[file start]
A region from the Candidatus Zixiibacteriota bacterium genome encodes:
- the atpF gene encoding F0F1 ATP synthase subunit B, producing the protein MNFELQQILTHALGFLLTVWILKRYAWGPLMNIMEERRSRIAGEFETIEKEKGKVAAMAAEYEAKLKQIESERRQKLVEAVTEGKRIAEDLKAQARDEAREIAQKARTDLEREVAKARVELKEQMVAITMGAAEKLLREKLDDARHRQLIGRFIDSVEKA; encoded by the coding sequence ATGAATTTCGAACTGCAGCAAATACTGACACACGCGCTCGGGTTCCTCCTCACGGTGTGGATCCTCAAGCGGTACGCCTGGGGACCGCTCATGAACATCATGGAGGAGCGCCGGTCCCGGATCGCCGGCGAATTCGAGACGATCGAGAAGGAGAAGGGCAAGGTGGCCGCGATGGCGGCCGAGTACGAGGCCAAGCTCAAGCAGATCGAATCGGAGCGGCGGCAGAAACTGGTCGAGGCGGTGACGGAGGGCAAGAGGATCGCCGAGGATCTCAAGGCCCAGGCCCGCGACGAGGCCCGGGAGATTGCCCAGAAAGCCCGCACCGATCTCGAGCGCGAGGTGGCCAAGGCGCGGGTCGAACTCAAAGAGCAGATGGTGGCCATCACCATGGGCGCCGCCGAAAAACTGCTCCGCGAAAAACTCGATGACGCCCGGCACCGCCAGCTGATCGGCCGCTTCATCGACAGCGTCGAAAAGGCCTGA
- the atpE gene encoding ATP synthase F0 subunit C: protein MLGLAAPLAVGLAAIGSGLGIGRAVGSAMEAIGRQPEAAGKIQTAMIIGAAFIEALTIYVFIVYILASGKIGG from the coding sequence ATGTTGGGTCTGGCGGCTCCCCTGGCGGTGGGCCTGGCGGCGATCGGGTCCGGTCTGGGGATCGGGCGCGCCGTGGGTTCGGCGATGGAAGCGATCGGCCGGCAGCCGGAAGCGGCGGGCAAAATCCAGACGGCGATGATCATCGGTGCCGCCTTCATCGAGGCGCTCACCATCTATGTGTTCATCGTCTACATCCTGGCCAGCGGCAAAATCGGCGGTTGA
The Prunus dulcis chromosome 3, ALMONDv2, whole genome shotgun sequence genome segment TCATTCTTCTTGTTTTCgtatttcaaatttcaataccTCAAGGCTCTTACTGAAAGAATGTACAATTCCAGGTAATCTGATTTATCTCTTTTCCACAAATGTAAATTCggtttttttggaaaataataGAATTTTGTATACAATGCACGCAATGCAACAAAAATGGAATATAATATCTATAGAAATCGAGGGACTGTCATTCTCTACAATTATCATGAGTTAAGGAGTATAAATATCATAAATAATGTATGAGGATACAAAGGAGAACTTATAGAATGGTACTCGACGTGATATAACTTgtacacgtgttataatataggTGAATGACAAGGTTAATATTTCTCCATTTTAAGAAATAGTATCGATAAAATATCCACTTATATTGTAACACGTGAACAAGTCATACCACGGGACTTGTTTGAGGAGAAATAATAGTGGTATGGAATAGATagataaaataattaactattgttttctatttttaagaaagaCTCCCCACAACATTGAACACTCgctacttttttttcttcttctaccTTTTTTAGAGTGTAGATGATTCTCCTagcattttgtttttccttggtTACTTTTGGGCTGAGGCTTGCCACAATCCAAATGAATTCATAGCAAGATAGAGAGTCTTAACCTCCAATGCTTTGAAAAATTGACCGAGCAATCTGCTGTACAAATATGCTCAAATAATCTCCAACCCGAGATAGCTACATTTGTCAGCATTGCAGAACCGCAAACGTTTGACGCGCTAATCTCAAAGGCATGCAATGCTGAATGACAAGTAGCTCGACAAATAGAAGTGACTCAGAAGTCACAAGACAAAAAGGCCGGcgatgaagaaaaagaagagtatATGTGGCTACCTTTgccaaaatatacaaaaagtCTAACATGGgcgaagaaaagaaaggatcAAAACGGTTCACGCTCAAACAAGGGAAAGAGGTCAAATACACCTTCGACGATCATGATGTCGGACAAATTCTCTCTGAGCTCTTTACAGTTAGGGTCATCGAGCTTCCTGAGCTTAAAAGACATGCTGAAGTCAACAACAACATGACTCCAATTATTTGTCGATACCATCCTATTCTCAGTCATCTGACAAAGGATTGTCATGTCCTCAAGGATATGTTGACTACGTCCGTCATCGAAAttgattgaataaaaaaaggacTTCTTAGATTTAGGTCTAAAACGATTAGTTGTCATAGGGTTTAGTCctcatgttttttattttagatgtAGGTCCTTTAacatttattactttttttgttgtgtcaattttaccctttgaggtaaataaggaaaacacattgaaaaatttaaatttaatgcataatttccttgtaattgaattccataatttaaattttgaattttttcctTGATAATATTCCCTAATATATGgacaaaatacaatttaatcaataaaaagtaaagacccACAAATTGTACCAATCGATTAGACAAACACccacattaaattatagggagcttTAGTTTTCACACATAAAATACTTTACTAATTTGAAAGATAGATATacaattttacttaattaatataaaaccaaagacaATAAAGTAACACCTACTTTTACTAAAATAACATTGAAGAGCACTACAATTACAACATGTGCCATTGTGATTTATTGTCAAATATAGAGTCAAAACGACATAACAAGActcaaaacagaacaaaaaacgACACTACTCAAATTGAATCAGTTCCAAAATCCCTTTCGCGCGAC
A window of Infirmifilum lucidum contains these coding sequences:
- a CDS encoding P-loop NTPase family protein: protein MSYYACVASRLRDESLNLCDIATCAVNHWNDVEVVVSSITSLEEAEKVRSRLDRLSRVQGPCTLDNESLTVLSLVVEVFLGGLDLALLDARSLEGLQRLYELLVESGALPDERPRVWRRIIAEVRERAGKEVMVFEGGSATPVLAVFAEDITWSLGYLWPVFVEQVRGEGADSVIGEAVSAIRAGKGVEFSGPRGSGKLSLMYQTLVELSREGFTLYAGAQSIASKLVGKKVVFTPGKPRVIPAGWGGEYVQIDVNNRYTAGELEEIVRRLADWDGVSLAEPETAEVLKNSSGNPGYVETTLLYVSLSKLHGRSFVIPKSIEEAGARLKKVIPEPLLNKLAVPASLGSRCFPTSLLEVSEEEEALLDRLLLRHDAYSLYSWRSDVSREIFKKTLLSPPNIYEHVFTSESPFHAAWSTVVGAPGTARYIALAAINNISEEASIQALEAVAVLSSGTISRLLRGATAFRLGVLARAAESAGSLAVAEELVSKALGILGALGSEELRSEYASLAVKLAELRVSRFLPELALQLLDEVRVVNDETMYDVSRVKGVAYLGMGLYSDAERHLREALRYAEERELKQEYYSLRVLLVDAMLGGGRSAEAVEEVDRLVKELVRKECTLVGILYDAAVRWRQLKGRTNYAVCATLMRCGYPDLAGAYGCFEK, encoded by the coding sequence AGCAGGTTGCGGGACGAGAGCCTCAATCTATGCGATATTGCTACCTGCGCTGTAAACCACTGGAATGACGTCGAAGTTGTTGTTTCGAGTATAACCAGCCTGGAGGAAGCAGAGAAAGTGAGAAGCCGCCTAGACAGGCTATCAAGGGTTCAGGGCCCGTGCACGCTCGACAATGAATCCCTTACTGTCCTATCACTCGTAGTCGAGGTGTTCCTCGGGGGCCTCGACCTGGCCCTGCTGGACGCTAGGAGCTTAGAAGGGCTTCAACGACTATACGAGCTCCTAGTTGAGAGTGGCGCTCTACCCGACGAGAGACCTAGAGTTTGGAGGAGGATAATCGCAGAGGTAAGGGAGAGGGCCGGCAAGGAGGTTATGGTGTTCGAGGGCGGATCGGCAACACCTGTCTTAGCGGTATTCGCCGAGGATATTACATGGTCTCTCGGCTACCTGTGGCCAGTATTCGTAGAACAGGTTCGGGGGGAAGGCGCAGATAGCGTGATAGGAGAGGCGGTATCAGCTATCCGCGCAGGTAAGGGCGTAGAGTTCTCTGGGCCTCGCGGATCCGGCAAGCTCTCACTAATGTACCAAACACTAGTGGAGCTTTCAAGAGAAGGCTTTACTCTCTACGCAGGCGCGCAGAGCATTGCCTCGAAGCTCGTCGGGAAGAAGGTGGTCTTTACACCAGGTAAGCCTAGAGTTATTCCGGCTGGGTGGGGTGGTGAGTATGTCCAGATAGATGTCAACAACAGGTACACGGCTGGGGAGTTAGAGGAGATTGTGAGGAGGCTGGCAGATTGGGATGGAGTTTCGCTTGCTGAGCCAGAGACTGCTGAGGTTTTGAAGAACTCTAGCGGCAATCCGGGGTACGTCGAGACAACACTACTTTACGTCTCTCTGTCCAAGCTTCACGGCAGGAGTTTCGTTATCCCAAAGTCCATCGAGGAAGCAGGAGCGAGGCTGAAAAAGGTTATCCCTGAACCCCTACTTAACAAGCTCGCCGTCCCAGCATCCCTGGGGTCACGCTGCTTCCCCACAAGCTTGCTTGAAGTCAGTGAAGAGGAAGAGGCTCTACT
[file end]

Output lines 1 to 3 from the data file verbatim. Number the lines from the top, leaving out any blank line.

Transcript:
A region from the Candidatus Zixiibacteriota bacterium genome encodes:
- the atpF gene encoding F0F1 ATP synthase subunit B, producing the protein MNFELQQILTHALGFLLTVWILKRYAWGPLMNIMEERRSRIAGEFETIEKEKGKVAAMAAEYEAKLKQIESERRQKLVEAVTEGKRIAEDLKAQARDEAREIAQKARTDLEREVAKARVELKEQMVAITMGAAEKLLREKLDDARHRQLIGRFIDSVEKA; encoded by the coding sequence ATGAATTTCGAACTGCAGCAAATACTGACACACGCGCTCGGGTTCCTCCTCACGGTGTGGATCCTCAAGCGGTACGCCTGGGGACCGCTCATGAACATCATGGAGGAGCGCCGGTCCCGGATCGCCGGCGAATTCGAGACGATCGAGAAGGAGAAGGGCAAGGTGGCCGCGATGGCGGCCGAGTACGAGGCCAAGCTCAAGCAGATCGAATCGGAGCGGCGGCAGAAACTGGTCGAGGCGGTGACGGAGGGCAAGAGGATCGCCGAGGATCTCAAGGCCCAGGCCCGCGACGAGGCCCGGGAGATTGCCCAGAAAGCCCGCACCGATCTCGAGCGCGAGGTGGCCAAGGCGCGGGTCGAACTCAAAGAGCAGATGGTGGCCATCACCATGGGCGCCGCCGAAAAACTGCTCCGCGAAAAACTCGATGACGCCCGGCACCGCCAGCTGATCGGCCGCTTCATCGACAGCGTCGAAAAGGCCTGA
- the atpE gene encoding ATP synthase F0 subunit C: protein MLGLAAPLAVGLAAIGSGLGIGRAVGSAMEAIGRQPEAAGKIQTAMIIGAAFIEALTIYVFIVYILASGKIGG from the coding sequence ATGTTGGGTCTGGCGGCTCCCCTGGCGGTGGGCCTGGCGGCGATCGGGTCCGGTCTGGGGATCGGGCGCGCCGTGGGTTCGGCGATGGAAGCGATCGGCCGGCAGCCGGAAGCGGCGGGCAAAATCCAGACGGCGATGATCATCGGTGCCGCCTTCATCGAGGCGCTCACCATCTATGTGTTCATCGTCTACATCCTGGCCAGCGGCAAAATCGGCGGTTGA